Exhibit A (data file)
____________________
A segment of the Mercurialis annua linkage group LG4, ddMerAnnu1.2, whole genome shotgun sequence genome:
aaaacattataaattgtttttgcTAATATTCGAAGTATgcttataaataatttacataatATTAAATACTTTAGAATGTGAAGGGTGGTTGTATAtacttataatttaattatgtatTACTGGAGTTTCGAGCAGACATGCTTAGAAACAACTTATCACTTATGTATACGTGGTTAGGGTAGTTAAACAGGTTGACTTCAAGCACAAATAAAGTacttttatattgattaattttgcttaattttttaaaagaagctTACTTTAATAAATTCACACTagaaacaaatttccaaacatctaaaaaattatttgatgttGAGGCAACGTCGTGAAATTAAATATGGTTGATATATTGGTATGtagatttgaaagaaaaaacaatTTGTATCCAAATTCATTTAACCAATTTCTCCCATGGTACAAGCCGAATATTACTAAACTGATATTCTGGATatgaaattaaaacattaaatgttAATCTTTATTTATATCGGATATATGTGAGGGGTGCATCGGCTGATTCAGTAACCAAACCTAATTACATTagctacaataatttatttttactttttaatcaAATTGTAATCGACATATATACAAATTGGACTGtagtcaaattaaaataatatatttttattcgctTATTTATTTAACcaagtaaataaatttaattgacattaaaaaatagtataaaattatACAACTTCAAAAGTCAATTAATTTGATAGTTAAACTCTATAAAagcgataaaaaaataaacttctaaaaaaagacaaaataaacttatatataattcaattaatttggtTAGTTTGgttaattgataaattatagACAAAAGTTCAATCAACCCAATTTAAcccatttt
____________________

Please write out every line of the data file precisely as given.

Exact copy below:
A segment of the Mercurialis annua linkage group LG4, ddMerAnnu1.2, whole genome shotgun sequence genome:
aaaacattataaattgtttttgcTAATATTCGAAGTATgcttataaataatttacataatATTAAATACTTTAGAATGTGAAGGGTGGTTGTATAtacttataatttaattatgtatTACTGGAGTTTCGAGCAGACATGCTTAGAAACAACTTATCACTTATGTATACGTGGTTAGGGTAGTTAAACAGGTTGACTTCAAGCACAAATAAAGTacttttatattgattaattttgcttaattttttaaaagaagctTACTTTAATAAATTCACACTagaaacaaatttccaaacatctaaaaaattatttgatgttGAGGCAACGTCGTGAAATTAAATATGGTTGATATATTGGTATGtagatttgaaagaaaaaacaatTTGTATCCAAATTCATTTAACCAATTTCTCCCATGGTACAAGCCGAATATTACTAAACTGATATTCTGGATatgaaattaaaacattaaatgttAATCTTTATTTATATCGGATATATGTGAGGGGTGCATCGGCTGATTCAGTAACCAAACCTAATTACATTagctacaataatttatttttactttttaatcaAATTGTAATCGACATATATACAAATTGGACTGtagtcaaattaaaataatatatttttattcgctTATTTATTTAACcaagtaaataaatttaattgacattaaaaaatagtataaaattatACAACTTCAAAAGTCAATTAATTTGATAGTTAAACTCTATAAAagcgataaaaaaataaacttctaaaaaaagacaaaataaacttatatataattcaattaatttggtTAGTTTGgttaattgataaattatagACAAAAGTTCAATCAACCCAATTTAAcccatttt